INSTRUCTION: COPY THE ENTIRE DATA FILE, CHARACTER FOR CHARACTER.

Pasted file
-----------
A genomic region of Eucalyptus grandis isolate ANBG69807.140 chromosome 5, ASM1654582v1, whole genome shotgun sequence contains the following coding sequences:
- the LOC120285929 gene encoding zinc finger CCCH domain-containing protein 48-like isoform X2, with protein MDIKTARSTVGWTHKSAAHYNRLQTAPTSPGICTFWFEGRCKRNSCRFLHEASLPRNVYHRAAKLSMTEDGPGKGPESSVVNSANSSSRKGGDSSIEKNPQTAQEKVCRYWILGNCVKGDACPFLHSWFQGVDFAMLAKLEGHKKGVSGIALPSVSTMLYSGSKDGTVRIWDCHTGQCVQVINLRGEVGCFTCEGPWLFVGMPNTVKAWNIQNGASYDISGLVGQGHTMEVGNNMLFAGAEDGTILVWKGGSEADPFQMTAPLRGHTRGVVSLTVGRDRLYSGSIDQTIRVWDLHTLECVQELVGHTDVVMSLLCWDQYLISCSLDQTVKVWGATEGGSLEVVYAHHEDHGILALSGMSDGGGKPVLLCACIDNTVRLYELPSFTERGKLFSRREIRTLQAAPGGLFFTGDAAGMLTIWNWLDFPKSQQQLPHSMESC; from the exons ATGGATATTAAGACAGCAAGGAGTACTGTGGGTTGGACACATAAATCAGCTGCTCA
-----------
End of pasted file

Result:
A genomic region of Eucalyptus grandis isolate ANBG69807.140 chromosome 5, ASM1654582v1, whole genome shotgun sequence contains the following coding sequences:
- the LOC120285929 gene encoding zinc finger CCCH domain-containing protein 48-like isoform X2, with protein MDIKTARSTVGWTHKSAAHYNRLQTAPTSPGICTFWFEGRCKRNSCRFLHEASLPRNVYHRAAKLSMTEDGPGKGPESSVVNSANSSSRKGGDSSIEKNPQTAQEKVCRYWILGNCVKGDACPFLHSWFQGVDFAMLAKLEGHKKGVSGIALPSVSTMLYSGSKDGTVRIWDCHTGQCVQVINLRGEVGCFTCEGPWLFVGMPNTVKAWNIQNGASYDISGLVGQGHTMEVGNNMLFAGAEDGTILVWKGGSEADPFQMTAPLRGHTRGVVSLTVGRDRLYSGSIDQTIRVWDLHTLECVQELVGHTDVVMSLLCWDQYLISCSLDQTVKVWGATEGGSLEVVYAHHEDHGILALSGMSDGGGKPVLLCACIDNTVRLYELPSFTERGKLFSRREIRTLQAAPGGLFFTGDAAGMLTIWNWLDFPKSQQQLPHSMESC; from the exons ATGGATATTAAGACAGCAAGGAGTACTGTGGGTTGGACACATAAATCAGCTGCTCA